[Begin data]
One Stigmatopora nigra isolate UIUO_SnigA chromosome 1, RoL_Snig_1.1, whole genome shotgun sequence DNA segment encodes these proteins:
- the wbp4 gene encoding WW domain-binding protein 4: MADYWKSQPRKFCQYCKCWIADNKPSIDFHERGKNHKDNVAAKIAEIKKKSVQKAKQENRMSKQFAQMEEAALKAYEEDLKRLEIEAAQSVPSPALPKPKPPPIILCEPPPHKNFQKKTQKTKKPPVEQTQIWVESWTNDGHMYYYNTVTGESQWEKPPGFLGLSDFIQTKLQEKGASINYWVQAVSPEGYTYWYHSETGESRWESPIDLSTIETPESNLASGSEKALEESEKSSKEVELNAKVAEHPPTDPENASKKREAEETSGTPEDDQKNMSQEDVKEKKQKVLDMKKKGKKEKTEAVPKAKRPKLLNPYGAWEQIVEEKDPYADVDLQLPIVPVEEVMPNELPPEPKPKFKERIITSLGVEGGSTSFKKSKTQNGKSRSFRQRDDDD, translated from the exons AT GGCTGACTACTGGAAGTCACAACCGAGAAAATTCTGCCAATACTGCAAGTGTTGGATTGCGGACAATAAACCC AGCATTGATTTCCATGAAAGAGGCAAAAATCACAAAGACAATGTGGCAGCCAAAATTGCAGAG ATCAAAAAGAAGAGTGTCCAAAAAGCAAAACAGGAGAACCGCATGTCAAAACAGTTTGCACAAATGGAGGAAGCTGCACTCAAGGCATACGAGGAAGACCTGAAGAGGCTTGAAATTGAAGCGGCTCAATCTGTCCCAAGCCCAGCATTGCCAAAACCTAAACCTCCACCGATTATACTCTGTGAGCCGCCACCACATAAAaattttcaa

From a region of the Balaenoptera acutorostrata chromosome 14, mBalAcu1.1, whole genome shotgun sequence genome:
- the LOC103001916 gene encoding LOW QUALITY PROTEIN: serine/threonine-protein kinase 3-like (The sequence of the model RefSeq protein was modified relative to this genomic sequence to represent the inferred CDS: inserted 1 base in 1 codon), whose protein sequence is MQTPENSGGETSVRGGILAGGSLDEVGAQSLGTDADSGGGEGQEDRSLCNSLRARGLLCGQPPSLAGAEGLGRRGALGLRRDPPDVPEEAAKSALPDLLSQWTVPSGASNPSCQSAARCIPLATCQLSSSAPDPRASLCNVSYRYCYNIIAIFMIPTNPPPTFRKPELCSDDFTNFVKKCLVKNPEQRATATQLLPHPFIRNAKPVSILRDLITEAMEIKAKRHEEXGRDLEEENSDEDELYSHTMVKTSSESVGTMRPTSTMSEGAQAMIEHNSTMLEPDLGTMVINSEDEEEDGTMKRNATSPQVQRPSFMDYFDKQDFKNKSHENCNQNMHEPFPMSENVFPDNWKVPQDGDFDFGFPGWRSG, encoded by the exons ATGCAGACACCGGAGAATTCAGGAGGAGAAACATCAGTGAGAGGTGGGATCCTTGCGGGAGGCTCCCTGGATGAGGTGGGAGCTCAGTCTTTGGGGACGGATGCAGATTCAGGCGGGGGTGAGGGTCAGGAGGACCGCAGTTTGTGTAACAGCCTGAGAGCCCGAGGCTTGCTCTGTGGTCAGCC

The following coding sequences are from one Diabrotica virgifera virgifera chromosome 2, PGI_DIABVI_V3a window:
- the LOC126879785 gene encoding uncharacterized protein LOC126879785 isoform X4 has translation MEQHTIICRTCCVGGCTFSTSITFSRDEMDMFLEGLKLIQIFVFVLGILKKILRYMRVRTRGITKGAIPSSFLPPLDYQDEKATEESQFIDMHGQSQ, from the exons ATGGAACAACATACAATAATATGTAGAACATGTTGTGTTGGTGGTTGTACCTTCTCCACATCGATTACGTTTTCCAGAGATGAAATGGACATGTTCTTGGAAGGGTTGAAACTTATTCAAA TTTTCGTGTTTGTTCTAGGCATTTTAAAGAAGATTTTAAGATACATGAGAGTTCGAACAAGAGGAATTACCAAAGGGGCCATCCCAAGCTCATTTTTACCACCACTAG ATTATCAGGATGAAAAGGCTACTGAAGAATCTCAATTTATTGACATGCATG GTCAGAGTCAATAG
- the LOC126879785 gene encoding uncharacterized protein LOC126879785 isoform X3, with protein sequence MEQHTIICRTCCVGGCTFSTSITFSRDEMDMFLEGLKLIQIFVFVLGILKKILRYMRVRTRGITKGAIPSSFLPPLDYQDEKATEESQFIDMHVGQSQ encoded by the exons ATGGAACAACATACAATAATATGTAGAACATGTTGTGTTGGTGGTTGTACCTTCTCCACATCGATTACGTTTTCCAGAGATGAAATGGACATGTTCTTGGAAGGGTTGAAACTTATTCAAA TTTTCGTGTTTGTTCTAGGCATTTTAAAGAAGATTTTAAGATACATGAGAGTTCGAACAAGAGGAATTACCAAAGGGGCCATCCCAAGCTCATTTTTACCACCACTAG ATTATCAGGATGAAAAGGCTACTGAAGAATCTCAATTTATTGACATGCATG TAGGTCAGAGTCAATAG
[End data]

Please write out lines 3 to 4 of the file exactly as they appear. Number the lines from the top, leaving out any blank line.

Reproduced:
From a region of the Balaenoptera acutorostrata chromosome 14, mBalAcu1.1, whole genome shotgun sequence genome:
- the LOC103001916 gene encoding LOW QUALITY PROTEIN: serine/threonine-protein kinase 3-like (The sequence of the model RefSeq protein was modified relative to this genomic sequence to represent the inferred CDS: inserted 1 base in 1 codon), whose protein sequence is MQTPENSGGETSVRGGILAGGSLDEVGAQSLGTDADSGGGEGQEDRSLCNSLRARGLLCGQPPSLAGAEGLGRRGALGLRRDPPDVPEEAAKSALPDLLSQWTVPSGASNPSCQSAARCIPLATCQLSSSAPDPRASLCNVSYRYCYNIIAIFMIPTNPPPTFRKPELCSDDFTNFVKKCLVKNPEQRATATQLLPHPFIRNAKPVSILRDLITEAMEIKAKRHEEXGRDLEEENSDEDELYSHTMVKTSSESVGTMRPTSTMSEGAQAMIEHNSTMLEPDLGTMVINSEDEEEDGTMKRNATSPQVQRPSFMDYFDKQDFKNKSHENCNQNMHEPFPMSENVFPDNWKVPQDGDFDFGFPGWRSG, encoded by the exons ATGCAGACACCGGAGAATTCAGGAGGAGAAACATCAGTGAGAGGTGGGATCCTTGCGGGAGGCTCCCTGGATGAGGTGGGAGCTCAGTCTTTGGGGACGGATGCAGATTCAGGCGGGGGTGAGGGTCAGGAGGACCGCAGTTTGTGTAACAGCCTGAGAGCCCGAGGCTTGCTCTGTGGTCAGCC